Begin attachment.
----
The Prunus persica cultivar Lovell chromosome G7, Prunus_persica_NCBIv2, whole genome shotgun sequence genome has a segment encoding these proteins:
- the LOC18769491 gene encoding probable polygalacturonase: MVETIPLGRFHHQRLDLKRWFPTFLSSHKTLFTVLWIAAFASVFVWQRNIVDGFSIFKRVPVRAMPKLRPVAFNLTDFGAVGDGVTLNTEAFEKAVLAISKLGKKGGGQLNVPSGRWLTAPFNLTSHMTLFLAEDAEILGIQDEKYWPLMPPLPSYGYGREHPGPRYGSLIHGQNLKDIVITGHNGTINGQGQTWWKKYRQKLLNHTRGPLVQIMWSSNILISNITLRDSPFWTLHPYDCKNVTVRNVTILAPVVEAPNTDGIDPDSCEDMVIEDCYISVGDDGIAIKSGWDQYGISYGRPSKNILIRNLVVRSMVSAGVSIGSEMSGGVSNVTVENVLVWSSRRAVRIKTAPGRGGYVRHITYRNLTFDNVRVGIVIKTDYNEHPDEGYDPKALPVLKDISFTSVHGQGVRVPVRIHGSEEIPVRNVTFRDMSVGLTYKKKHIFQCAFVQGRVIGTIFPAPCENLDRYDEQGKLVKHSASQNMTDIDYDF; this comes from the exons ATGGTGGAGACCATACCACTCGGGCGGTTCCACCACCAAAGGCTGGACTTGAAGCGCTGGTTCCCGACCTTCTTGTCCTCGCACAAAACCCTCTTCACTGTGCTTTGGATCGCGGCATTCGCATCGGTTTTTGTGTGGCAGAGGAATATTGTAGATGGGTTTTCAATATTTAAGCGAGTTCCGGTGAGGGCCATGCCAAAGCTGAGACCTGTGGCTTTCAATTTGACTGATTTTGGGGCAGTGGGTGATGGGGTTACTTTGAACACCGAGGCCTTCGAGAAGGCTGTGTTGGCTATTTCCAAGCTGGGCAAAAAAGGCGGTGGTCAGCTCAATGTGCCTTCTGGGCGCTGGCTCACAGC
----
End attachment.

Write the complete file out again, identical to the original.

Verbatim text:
The Prunus persica cultivar Lovell chromosome G7, Prunus_persica_NCBIv2, whole genome shotgun sequence genome has a segment encoding these proteins:
- the LOC18769491 gene encoding probable polygalacturonase: MVETIPLGRFHHQRLDLKRWFPTFLSSHKTLFTVLWIAAFASVFVWQRNIVDGFSIFKRVPVRAMPKLRPVAFNLTDFGAVGDGVTLNTEAFEKAVLAISKLGKKGGGQLNVPSGRWLTAPFNLTSHMTLFLAEDAEILGIQDEKYWPLMPPLPSYGYGREHPGPRYGSLIHGQNLKDIVITGHNGTINGQGQTWWKKYRQKLLNHTRGPLVQIMWSSNILISNITLRDSPFWTLHPYDCKNVTVRNVTILAPVVEAPNTDGIDPDSCEDMVIEDCYISVGDDGIAIKSGWDQYGISYGRPSKNILIRNLVVRSMVSAGVSIGSEMSGGVSNVTVENVLVWSSRRAVRIKTAPGRGGYVRHITYRNLTFDNVRVGIVIKTDYNEHPDEGYDPKALPVLKDISFTSVHGQGVRVPVRIHGSEEIPVRNVTFRDMSVGLTYKKKHIFQCAFVQGRVIGTIFPAPCENLDRYDEQGKLVKHSASQNMTDIDYDF; this comes from the exons ATGGTGGAGACCATACCACTCGGGCGGTTCCACCACCAAAGGCTGGACTTGAAGCGCTGGTTCCCGACCTTCTTGTCCTCGCACAAAACCCTCTTCACTGTGCTTTGGATCGCGGCATTCGCATCGGTTTTTGTGTGGCAGAGGAATATTGTAGATGGGTTTTCAATATTTAAGCGAGTTCCGGTGAGGGCCATGCCAAAGCTGAGACCTGTGGCTTTCAATTTGACTGATTTTGGGGCAGTGGGTGATGGGGTTACTTTGAACACCGAGGCCTTCGAGAAGGCTGTGTTGGCTATTTCCAAGCTGGGCAAAAAAGGCGGTGGTCAGCTCAATGTGCCTTCTGGGCGCTGGCTCACAGC